during the animation. Now they can be rewritten to do it right! 3D
desktops with each window flipping and turning? No problem, now that
the view of the desktop has been removed from the control of the
application! Having a window display on the side of partially rotated
cube is just a matter of making a replacement for xcompmgr that does
Here's an example of how one application has gone from emulating an OS X
effect (with noticeable extra work and visual issues), to performing the
identical function gracefully. Compare skippy and skippy-xd (XD for
XDamage) here : http://thegraveyard.org/skippy.php This would be a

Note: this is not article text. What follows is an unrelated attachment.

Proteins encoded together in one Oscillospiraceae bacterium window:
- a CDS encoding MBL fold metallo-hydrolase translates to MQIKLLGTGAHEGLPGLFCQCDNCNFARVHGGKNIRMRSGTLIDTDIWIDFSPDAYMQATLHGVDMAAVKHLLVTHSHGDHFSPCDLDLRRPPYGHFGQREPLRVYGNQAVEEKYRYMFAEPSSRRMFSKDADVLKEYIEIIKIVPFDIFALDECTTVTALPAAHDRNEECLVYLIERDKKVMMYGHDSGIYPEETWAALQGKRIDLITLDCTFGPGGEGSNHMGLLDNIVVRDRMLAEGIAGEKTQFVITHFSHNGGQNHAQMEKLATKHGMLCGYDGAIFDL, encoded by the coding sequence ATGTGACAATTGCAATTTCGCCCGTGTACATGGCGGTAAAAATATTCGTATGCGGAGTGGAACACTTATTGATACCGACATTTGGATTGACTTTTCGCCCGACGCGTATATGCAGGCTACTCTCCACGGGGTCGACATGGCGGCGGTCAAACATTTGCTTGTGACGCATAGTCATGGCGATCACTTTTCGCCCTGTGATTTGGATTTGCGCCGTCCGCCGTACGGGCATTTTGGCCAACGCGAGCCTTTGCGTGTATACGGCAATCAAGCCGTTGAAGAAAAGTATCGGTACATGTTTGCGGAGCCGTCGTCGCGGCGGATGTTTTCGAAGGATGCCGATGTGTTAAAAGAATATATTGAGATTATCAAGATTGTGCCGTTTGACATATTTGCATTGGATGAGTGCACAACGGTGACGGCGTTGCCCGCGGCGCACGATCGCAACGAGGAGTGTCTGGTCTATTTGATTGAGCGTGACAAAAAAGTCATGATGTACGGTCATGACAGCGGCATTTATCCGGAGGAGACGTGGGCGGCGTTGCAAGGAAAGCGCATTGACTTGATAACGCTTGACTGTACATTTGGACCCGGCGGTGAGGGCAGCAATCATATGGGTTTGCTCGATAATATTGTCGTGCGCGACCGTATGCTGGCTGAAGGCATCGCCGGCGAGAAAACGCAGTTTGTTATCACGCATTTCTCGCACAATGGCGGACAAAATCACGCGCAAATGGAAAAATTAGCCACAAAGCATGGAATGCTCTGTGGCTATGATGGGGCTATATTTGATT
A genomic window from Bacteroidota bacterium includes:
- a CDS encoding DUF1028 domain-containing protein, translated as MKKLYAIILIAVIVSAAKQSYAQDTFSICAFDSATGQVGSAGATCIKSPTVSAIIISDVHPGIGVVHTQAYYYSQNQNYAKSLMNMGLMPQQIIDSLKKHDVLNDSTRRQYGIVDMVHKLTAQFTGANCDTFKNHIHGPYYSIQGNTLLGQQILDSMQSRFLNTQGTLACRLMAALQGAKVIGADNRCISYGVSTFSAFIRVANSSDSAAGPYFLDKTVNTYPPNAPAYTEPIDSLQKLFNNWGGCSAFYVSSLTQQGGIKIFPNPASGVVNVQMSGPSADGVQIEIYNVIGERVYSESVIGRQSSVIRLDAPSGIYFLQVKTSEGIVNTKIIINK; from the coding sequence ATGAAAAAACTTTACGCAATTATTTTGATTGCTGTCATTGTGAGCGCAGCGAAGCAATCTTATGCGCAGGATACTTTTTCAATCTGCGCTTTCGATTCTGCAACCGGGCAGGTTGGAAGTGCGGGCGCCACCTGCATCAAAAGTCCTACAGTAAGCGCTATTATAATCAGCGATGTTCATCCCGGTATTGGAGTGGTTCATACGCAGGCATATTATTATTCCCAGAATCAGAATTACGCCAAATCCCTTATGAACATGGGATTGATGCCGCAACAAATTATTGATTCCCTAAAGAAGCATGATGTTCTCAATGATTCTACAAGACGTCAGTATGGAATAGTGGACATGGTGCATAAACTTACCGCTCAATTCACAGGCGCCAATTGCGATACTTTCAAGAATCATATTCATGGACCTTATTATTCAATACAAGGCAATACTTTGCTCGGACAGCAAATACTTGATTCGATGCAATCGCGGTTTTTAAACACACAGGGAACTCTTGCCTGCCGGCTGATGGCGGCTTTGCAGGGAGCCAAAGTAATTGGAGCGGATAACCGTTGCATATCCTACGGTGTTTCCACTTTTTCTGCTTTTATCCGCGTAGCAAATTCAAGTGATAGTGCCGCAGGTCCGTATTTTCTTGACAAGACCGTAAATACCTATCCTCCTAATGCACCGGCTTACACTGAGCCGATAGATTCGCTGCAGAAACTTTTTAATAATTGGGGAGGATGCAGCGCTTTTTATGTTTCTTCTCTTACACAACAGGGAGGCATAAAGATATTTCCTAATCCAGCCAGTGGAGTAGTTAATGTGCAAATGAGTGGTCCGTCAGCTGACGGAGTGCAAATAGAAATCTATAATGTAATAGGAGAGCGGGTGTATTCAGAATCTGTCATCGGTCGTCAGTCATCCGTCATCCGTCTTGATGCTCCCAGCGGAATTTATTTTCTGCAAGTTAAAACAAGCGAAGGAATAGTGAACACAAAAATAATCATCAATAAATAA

great application to show for your demo! Also, demo Gnome, not KDE.
People are used to the shadows under KDE, so demonstrate that its now
possible for the system to do these effects without special help like
the KDE hacks. Also, drag a Window around really fast. Then kill
xcompmgr and do it again. Without xcompmgr, the system shows the
limitations of the old X. You either bog the CPU with constant updating
of small portions of the screen, or you get a trail of the old mess as
each application waits its turn to update its window in bulk. With
xcompmgr on, the off-screen displays and new features of X allow the
window to be smoothly dragged over the screen at any speed, without a
trail of waiting updates.
For more info on Alpha Blending, check out this PDF
Good luck with your demo, and sorry for the lengthy post.
Evan K. Langlois
Evan at CoolRunningConcepts.com
Cool Running Concepts.
"Computing at the Speed of Thought"